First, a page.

Barbadians need to do more to prevent the prevalence of vector borne diseases in this island.

So says Minister of Health John Boyce, who made the comments on Monday as he addressed a health fair organised by the Lions and Leo Clubs of Barbados in Independence Square.

It was staged to mark World Health Day under the theme: Small Bite, Big Threat: Protect Yourself from Vector Borne Diseases.

Mr. Boyce pointed out that according to the World Health Organization, more than half of the world???s population was at risk from vectors, and each year there were more than one billion cases and over one million deaths from vector borne diseases.

???We encourage householders to check around their homes at least once per week for places where water collects. If water is found it should be treated with the appropriate insecticide or the container emptied and washed out. Householders are reminded to use the self-inspections checklist issued by the Environmental Health Department last year. The checklist is available on the Ministry of Health???s Facebook page or from the Health Promotion Unit at the Ministry of Health. I would also encourage you to contact the Environmental Health Department of the polyclinic closest to where you live if you require further assistance,??? he advised.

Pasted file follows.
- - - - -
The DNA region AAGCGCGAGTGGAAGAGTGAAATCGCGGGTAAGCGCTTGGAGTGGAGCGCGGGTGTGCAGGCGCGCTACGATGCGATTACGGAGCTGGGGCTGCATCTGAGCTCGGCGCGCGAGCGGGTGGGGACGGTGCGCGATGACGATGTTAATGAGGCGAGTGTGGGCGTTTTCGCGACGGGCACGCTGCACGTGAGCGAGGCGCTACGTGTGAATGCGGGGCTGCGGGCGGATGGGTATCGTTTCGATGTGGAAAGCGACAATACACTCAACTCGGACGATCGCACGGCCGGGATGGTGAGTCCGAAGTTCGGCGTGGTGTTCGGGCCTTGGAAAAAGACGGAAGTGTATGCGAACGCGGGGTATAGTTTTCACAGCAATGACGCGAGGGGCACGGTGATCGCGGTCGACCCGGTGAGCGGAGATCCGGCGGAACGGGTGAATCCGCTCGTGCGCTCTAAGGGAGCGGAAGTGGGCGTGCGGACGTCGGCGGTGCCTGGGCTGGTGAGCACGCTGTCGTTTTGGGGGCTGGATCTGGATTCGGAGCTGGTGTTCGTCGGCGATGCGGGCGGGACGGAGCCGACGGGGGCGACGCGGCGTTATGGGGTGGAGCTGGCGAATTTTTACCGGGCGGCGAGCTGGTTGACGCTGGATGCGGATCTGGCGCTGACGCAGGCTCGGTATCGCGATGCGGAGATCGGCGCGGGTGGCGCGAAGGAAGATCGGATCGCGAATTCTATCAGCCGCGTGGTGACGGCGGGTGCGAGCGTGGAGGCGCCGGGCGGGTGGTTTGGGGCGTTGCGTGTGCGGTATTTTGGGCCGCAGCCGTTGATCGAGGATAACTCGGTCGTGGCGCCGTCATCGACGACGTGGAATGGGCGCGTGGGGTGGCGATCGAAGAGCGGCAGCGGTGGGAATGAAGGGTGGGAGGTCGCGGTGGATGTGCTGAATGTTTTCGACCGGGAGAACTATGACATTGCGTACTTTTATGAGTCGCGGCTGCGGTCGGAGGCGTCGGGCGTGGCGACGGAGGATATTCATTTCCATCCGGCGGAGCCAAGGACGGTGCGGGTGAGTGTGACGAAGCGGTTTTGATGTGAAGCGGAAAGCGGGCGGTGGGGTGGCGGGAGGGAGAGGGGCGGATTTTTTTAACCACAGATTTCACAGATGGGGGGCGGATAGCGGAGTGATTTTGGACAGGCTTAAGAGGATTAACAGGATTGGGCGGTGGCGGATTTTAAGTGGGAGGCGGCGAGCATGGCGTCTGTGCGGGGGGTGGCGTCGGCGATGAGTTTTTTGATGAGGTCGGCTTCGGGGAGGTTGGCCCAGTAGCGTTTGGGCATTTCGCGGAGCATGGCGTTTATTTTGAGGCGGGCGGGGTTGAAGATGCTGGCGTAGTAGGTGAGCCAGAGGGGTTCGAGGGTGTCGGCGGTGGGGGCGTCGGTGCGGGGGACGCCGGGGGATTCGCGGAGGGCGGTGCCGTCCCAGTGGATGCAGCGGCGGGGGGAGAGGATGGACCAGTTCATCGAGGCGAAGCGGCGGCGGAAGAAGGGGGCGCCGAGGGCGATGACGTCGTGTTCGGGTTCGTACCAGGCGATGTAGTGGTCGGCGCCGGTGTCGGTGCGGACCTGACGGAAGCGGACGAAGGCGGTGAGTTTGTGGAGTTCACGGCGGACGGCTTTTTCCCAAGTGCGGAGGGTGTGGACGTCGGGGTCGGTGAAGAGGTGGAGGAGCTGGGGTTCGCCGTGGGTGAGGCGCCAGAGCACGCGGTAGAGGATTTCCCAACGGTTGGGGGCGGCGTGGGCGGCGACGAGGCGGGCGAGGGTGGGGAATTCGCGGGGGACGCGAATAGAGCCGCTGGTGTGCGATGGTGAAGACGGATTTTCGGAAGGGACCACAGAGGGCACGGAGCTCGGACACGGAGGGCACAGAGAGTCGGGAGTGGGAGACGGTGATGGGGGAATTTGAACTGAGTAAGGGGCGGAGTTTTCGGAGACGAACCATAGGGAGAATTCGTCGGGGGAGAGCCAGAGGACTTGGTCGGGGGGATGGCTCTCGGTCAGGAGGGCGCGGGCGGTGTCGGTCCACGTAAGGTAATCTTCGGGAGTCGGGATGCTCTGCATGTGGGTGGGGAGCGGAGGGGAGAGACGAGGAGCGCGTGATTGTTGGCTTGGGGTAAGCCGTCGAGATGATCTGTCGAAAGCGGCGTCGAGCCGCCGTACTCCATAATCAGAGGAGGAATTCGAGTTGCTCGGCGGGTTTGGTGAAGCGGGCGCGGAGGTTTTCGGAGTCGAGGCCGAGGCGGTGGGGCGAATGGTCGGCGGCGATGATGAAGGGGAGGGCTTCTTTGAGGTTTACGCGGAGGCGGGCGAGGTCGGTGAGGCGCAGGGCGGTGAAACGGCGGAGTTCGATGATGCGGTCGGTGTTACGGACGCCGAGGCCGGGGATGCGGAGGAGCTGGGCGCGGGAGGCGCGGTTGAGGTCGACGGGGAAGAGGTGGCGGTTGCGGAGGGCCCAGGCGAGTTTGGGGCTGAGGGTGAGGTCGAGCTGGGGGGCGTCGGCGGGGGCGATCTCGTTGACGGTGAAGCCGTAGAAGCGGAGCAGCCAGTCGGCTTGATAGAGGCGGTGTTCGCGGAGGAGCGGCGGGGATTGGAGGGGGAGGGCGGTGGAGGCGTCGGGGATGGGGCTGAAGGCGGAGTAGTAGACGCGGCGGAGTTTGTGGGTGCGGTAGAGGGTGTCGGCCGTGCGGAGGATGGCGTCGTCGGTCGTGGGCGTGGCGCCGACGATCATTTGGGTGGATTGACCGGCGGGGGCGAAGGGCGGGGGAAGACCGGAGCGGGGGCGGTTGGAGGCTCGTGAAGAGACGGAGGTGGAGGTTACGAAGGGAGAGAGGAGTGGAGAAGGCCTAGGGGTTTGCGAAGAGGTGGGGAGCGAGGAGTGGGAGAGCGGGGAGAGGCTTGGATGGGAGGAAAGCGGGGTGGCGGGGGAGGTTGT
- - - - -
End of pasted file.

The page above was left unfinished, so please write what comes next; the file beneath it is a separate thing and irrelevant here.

He noted that the Environmental Health Department had taken steps to deal with the issue of ???closed houses??? or those where no one was at home when an Officer visited. Mr. Boyce said in such instances a visitation card was introduced and left at the home.

He explained that the card provides contact information requesting the householder to contact the polyclinic to arrange a visit at a time that was convenient for them. ???It is hoped that this initiative will increase the number of homes that are inspected and consequently, reduce the mosquito indices in our communities,??? he stated.

???It is these small, yet effective vector control methods, along with Government???s efforts that can prevent the ???small bite??? of vectors from becoming a ???big threat???. Remember, there are no vaccines against Dengue or Chikungunya. Consequently, vector control is our most effective tool,??? he pointed out.

The Health Minister, therefore, urged all Barbadians to pay close attention to their living environment, since, if not properly managed, could cause a severe increase in the spread of vector borne diseases. ???Cooperate with us; follow the guidance of public health officials, especially the Environmental Health Officers and work with us for a healthier Barbados,??? he implored.

In 1955 the Government of Barbados set-up the Aedes aegypti Eradication Service with the assistance of the Pan American Health Organization. It was part of a regional strategy to prevent an anticipated outbreak of Yellow Fever.

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